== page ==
MRSA Boils, pus-filled bumps, or weird blisters, no matter what you call it. It just sounds painful. A boil under this context is referred to an infection in a hair follicle and the skin (tissue) surrounding that area. The bacteria may travel deep into the follicle tissue. In some cases, the boil can develop into a cyst being as large as a quarter and possibly bigger.
When bacteria in the boil are staphylococcus aureus and the staph bacteria are resistant to methicillin related antibiotics, it is known as a MRSA boil. It is important to treat the infection promptly to avoid it spreading to others and other parts of the body.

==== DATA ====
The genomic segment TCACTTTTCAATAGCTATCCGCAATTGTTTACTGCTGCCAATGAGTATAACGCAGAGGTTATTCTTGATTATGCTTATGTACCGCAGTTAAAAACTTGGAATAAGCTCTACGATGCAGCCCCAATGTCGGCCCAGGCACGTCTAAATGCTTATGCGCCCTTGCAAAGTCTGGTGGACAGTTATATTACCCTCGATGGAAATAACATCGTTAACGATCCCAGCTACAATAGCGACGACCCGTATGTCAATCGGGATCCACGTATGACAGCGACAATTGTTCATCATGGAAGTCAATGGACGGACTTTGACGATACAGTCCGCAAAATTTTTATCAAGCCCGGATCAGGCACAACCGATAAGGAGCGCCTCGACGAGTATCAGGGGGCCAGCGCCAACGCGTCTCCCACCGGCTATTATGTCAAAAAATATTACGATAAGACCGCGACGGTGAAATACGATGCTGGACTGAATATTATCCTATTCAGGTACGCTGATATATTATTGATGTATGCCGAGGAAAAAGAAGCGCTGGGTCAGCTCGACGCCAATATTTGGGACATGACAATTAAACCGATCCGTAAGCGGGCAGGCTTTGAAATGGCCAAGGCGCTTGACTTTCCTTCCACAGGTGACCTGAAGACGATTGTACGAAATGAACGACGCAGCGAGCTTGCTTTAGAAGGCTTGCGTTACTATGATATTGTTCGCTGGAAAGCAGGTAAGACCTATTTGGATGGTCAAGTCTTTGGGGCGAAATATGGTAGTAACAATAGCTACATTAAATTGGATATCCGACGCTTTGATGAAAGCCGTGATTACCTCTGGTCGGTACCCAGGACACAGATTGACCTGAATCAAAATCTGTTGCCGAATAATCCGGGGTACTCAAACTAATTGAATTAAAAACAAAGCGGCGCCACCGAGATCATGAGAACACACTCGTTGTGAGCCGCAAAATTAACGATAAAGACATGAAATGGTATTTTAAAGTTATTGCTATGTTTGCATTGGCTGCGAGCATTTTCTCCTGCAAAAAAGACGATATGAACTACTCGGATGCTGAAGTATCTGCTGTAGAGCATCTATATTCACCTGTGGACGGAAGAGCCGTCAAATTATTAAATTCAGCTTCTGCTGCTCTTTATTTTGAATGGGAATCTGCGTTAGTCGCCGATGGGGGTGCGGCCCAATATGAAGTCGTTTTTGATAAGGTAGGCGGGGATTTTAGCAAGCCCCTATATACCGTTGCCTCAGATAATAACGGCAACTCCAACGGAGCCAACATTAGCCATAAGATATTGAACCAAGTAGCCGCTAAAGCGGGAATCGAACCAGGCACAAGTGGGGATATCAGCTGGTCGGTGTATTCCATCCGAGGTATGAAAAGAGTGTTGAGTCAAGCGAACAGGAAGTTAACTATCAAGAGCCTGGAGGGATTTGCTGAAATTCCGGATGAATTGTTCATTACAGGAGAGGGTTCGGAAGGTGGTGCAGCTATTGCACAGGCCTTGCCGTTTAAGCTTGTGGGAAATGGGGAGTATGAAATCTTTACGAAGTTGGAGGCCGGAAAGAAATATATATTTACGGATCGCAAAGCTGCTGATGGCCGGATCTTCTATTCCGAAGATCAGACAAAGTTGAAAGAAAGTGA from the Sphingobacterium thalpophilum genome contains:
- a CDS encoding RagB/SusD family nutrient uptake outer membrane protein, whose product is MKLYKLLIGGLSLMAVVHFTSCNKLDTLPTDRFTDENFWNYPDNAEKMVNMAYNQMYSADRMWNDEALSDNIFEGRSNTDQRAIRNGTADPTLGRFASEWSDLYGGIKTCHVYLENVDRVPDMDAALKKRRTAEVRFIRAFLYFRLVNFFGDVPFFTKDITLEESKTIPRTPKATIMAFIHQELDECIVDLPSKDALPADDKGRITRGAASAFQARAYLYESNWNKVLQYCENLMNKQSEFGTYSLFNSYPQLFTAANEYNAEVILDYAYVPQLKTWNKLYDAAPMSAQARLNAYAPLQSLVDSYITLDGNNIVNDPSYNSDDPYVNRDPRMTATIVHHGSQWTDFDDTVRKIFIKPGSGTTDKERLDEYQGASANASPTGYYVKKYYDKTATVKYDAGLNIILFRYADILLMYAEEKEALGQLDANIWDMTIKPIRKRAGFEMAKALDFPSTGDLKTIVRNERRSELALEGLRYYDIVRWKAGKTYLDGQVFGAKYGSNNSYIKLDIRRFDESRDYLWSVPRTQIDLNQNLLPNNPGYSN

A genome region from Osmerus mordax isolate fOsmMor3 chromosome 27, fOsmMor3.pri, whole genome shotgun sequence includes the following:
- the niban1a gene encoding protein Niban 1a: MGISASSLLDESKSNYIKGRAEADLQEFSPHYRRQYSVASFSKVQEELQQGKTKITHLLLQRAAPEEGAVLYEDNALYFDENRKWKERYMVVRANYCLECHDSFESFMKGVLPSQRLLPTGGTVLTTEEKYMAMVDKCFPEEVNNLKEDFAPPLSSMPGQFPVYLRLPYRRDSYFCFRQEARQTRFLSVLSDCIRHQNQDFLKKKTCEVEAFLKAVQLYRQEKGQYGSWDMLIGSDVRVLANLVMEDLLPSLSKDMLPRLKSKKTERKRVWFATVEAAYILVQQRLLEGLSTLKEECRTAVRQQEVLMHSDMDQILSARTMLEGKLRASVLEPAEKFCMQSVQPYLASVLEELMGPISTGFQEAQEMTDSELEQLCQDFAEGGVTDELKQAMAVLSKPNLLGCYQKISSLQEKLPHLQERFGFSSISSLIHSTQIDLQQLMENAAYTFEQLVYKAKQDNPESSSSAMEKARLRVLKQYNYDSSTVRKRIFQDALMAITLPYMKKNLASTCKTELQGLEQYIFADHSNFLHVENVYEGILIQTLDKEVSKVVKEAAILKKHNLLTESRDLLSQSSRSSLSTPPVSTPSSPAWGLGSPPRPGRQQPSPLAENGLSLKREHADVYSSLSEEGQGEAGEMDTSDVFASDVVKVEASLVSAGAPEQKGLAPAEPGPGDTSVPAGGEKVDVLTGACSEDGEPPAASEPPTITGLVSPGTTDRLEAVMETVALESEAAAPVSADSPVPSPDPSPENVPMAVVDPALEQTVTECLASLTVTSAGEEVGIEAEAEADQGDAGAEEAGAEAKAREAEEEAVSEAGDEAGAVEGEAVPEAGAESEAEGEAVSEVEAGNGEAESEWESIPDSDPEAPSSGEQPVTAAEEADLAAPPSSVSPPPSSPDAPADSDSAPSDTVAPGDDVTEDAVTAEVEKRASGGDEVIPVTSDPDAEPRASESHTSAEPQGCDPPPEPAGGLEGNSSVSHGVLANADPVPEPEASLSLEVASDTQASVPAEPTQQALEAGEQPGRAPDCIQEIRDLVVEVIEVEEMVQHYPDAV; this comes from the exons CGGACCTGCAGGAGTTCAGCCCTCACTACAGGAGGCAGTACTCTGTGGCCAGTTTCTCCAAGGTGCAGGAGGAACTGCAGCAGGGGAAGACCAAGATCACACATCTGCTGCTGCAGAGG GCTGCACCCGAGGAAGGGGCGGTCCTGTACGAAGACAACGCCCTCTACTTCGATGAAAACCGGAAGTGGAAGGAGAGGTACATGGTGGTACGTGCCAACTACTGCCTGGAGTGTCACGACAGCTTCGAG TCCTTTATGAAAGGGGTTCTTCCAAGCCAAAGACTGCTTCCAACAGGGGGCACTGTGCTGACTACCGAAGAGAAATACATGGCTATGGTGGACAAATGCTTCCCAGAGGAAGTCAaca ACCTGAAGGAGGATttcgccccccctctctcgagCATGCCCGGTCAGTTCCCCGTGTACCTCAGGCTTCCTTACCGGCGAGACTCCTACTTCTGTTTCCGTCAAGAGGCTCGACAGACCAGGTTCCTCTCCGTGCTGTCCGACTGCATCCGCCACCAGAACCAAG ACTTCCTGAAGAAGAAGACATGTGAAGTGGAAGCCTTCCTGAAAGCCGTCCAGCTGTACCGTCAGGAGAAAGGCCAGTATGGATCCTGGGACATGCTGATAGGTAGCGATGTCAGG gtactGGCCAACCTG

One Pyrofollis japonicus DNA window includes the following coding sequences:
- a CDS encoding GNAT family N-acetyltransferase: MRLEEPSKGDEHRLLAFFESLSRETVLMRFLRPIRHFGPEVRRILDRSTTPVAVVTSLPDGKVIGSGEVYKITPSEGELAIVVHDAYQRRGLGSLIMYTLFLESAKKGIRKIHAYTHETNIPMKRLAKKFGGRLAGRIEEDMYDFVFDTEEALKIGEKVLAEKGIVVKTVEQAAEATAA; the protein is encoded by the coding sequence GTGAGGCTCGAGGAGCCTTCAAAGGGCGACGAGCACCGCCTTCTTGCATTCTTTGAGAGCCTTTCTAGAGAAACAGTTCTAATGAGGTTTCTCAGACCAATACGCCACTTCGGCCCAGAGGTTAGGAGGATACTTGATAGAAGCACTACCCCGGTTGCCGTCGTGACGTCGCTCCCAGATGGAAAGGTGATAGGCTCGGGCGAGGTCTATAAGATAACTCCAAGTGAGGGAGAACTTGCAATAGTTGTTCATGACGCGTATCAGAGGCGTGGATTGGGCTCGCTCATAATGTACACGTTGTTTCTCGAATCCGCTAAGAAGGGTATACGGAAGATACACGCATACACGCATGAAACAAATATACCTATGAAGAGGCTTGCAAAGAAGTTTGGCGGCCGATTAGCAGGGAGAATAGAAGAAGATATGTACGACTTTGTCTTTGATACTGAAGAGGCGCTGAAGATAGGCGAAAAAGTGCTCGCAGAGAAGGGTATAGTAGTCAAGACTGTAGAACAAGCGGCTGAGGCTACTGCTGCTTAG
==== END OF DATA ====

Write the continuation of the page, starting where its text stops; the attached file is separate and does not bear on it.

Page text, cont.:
What Are The Common Places?
A boil can develop anywhere on the body; however, the most common places for a MRSA boil to be found are on the neck, face, armpits, buttocks, and thighs. Men who have more hair may be at a higher risk of developing a boil because a it is an infection of a hair follicle.
Preventing These Boils
To prevent a boil, proper hygiene should be followed (How To Get Rid Of MRSA). Loose clothing may be helpful in prevent a MRSA boil to avoid irritation and breaks in the skin that can allow MRSA bacteria to enter. A strong immune system will also help prevent this type of staph infection.
Treatment with Antibiotics
Antibiotics are used to treat MRSA boils. It may also need to be lanced and drained. A medical professional should perform this procedure to prevent the spread of MRSA bacteria. Some boils may break open and drain on their own.
A healthcare professional should be consulted if there are symptoms of MRSA with a boil to determine if it is infected with MRSA.